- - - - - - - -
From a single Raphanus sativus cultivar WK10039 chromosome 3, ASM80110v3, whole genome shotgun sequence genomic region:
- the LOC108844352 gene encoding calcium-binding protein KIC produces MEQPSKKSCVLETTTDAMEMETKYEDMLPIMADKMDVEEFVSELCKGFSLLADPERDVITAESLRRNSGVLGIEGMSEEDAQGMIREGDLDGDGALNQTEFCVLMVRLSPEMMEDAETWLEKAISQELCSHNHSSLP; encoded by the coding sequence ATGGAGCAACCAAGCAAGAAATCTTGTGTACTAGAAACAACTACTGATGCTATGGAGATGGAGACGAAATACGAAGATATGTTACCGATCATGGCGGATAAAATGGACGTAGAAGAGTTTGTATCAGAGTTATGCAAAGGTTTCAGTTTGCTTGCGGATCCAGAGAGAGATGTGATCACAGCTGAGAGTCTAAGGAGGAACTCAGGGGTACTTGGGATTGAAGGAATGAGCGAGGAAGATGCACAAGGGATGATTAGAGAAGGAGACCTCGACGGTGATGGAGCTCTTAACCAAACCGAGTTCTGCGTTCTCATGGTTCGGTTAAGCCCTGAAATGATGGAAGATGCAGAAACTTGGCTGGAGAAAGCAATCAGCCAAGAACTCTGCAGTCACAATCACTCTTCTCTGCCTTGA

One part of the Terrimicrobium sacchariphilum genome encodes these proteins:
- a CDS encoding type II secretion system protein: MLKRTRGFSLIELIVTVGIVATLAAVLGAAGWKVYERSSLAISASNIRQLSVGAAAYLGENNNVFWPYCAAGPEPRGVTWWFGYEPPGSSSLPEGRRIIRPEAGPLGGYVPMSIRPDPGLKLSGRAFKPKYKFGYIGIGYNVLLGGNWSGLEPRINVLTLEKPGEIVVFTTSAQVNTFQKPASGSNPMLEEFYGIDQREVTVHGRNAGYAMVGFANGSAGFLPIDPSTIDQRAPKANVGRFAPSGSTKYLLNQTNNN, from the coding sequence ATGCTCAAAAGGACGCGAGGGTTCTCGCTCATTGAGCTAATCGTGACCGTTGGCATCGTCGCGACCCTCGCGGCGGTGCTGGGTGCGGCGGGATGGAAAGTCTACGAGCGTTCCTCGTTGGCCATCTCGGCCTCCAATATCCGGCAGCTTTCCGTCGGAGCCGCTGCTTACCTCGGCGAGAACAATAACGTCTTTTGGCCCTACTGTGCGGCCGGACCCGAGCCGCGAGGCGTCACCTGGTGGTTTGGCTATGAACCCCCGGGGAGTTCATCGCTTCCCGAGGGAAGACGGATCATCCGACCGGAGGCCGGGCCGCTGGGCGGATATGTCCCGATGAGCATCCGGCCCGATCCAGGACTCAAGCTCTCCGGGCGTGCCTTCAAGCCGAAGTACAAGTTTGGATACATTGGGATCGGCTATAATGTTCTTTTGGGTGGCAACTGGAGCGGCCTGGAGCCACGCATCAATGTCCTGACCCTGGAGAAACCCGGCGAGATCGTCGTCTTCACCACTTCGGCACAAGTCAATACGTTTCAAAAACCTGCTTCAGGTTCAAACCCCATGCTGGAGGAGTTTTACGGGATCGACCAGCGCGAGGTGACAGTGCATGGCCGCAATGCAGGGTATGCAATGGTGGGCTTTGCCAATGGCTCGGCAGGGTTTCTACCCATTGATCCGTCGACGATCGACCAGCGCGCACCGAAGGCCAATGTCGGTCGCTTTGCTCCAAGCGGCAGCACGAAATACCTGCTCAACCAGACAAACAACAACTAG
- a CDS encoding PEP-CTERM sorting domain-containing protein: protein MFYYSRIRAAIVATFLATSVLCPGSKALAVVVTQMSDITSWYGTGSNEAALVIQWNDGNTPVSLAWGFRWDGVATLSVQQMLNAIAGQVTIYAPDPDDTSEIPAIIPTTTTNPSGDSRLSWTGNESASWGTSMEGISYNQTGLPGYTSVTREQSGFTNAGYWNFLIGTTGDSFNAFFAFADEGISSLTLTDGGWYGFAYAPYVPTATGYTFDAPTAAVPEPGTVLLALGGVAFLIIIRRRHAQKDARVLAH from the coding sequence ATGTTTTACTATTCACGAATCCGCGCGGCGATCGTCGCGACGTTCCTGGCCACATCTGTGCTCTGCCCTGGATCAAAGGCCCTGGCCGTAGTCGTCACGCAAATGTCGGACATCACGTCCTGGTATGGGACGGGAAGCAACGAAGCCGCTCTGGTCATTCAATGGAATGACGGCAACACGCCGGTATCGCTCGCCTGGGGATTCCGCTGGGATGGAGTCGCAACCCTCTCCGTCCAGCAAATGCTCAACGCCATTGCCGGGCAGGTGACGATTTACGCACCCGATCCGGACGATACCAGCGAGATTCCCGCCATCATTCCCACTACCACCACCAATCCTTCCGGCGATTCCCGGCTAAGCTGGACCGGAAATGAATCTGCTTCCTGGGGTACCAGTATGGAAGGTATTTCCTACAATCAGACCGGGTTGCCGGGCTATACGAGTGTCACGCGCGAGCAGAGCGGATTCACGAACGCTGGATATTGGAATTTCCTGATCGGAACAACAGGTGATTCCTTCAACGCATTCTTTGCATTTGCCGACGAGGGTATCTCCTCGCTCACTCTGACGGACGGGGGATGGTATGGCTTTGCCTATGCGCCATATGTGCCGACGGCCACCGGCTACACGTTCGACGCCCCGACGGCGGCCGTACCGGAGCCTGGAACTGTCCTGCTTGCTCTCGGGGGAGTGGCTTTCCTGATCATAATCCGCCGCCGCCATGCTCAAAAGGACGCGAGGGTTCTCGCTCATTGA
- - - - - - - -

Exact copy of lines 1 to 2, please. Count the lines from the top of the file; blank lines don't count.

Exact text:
From a single Raphanus sativus cultivar WK10039 chromosome 3, ASM80110v3, whole genome shotgun sequence genomic region:
- the LOC108844352 gene encoding calcium-binding protein KIC produces MEQPSKKSCVLETTTDAMEMETKYEDMLPIMADKMDVEEFVSELCKGFSLLADPERDVITAESLRRNSGVLGIEGMSEEDAQGMIREGDLDGDGALNQTEFCVLMVRLSPEMMEDAETWLEKAISQELCSHNHSSLP; encoded by the coding sequence ATGGAGCAACCAAGCAAGAAATCTTGTGTACTAGAAACAACTACTGATGCTATGGAGATGGAGACGAAATACGAAGATATGTTACCGATCATGGCGGATAAAATGGACGTAGAAGAGTTTGTATCAGAGTTATGCAAAGGTTTCAGTTTGCTTGCGGATCCAGAGAGAGATGTGATCACAGCTGAGAGTCTAAGGAGGAACTCAGGGGTACTTGGGATTGAAGGAATGAGCGAGGAAGATGCACAAGGGATGATTAGAGAAGGAGACCTCGACGGTGATGGAGCTCTTAACCAAACCGAGTTCTGCGTTCTCATGGTTCGGTTAAGCCCTGAAATGATGGAAGATGCAGAAACTTGGCTGGAGAAAGCAATCAGCCAAGAACTCTGCAGTCACAATCACTCTTCTCTGCCTTGA